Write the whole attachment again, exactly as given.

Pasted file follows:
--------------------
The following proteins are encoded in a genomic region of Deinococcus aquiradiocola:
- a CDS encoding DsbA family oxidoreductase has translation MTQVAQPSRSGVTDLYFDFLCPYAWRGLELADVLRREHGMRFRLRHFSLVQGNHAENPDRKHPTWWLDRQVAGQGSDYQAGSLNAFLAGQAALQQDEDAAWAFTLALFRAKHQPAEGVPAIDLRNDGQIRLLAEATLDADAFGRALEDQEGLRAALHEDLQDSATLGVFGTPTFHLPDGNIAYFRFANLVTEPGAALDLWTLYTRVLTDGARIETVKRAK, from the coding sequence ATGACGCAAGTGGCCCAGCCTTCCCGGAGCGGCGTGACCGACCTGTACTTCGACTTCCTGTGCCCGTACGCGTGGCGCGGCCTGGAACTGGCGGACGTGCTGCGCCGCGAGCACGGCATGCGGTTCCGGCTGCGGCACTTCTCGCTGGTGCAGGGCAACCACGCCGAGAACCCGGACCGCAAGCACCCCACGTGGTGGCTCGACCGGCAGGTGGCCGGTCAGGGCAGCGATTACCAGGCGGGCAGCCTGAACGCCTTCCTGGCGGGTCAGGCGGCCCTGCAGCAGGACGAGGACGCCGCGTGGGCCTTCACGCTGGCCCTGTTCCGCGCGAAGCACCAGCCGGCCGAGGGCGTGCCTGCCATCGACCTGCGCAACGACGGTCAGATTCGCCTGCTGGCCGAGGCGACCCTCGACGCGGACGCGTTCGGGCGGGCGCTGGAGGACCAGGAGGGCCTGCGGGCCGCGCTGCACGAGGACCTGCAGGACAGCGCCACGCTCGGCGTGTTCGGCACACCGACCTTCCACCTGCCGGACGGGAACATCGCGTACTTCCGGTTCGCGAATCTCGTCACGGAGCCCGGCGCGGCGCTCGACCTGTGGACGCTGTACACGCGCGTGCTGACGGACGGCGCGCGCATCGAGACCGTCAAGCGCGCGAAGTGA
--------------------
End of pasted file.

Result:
The following proteins are encoded in a genomic region of Deinococcus aquiradiocola:
- a CDS encoding DsbA family oxidoreductase has translation MTQVAQPSRSGVTDLYFDFLCPYAWRGLELADVLRREHGMRFRLRHFSLVQGNHAENPDRKHPTWWLDRQVAGQGSDYQAGSLNAFLAGQAALQQDEDAAWAFTLALFRAKHQPAEGVPAIDLRNDGQIRLLAEATLDADAFGRALEDQEGLRAALHEDLQDSATLGVFGTPTFHLPDGNIAYFRFANLVTEPGAALDLWTLYTRVLTDGARIETVKRAK, from the coding sequence ATGACGCAAGTGGCCCAGCCTTCCCGGAGCGGCGTGACCGACCTGTACTTCGACTTCCTGTGCCCGTACGCGTGGCGCGGCCTGGAACTGGCGGACGTGCTGCGCCGCGAGCACGGCATGCGGTTCCGGCTGCGGCACTTCTCGCTGGTGCAGGGCAACCACGCCGAGAACCCGGACCGCAAGCACCCCACGTGGTGGCTCGACCGGCAGGTGGCCGGTCAGGGCAGCGATTACCAGGCGGGCAGCCTGAACGCCTTCCTGGCGGGTCAGGCGGCCCTGCAGCAGGACGAGGACGCCGCGTGGGCCTTCACGCTGGCCCTGTTCCGCGCGAAGCACCAGCCGGCCGAGGGCGTGCCTGCCATCGACCTGCGCAACGACGGTCAGATTCGCCTGCTGGCCGAGGCGACCCTCGACGCGGACGCGTTCGGGCGGGCGCTGGAGGACCAGGAGGGCCTGCGGGCCGCGCTGCACGAGGACCTGCAGGACAGCGCCACGCTCGGCGTGTTCGGCACACCGACCTTCCACCTGCCGGACGGGAACATCGCGTACTTCCGGTTCGCGAATCTCGTCACGGAGCCCGGCGCGGCGCTCGACCTGTGGACGCTGTACACGCGCGTGCTGACGGACGGCGCGCGCATCGAGACCGTCAAGCGCGCGAAGTGA